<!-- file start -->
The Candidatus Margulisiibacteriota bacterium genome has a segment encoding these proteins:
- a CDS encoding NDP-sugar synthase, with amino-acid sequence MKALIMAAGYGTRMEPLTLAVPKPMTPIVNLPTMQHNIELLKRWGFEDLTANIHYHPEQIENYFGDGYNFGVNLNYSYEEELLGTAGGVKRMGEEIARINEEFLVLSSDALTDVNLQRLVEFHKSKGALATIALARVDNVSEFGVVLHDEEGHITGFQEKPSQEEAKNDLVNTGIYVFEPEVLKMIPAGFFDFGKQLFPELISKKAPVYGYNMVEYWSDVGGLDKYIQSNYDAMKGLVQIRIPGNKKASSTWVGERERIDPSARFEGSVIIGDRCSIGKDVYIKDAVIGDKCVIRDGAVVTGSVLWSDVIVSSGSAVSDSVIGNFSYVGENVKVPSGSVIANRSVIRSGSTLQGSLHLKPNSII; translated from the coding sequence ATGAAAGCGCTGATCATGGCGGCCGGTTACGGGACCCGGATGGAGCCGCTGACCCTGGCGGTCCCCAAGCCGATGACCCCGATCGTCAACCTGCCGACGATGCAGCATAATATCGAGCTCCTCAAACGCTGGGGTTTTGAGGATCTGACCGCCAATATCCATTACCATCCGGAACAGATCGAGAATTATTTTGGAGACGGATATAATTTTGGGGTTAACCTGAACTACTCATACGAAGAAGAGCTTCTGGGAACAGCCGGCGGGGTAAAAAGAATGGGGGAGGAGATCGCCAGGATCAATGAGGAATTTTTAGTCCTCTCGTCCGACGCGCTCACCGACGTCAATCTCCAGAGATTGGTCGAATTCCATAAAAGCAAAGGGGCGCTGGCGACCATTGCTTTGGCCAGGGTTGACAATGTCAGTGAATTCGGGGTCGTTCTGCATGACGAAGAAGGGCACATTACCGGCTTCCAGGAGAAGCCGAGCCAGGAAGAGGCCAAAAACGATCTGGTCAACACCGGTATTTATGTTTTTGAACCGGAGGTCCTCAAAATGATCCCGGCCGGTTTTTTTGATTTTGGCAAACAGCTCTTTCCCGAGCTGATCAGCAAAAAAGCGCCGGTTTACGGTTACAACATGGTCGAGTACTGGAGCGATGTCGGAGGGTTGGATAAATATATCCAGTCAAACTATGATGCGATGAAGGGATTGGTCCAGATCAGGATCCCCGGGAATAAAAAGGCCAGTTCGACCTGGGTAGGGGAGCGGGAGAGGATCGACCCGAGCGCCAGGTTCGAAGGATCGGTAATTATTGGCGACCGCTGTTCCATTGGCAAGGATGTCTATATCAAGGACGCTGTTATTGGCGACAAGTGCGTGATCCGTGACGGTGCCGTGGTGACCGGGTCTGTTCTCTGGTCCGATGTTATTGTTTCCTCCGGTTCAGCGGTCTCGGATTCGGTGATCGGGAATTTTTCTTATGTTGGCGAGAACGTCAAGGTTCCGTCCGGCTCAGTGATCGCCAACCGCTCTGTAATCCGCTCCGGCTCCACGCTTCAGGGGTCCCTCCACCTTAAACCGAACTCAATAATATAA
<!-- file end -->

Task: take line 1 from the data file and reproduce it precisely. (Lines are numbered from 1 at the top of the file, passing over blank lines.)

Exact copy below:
The Candidatus Margulisiibacteriota bacterium genome has a segment encoding these proteins: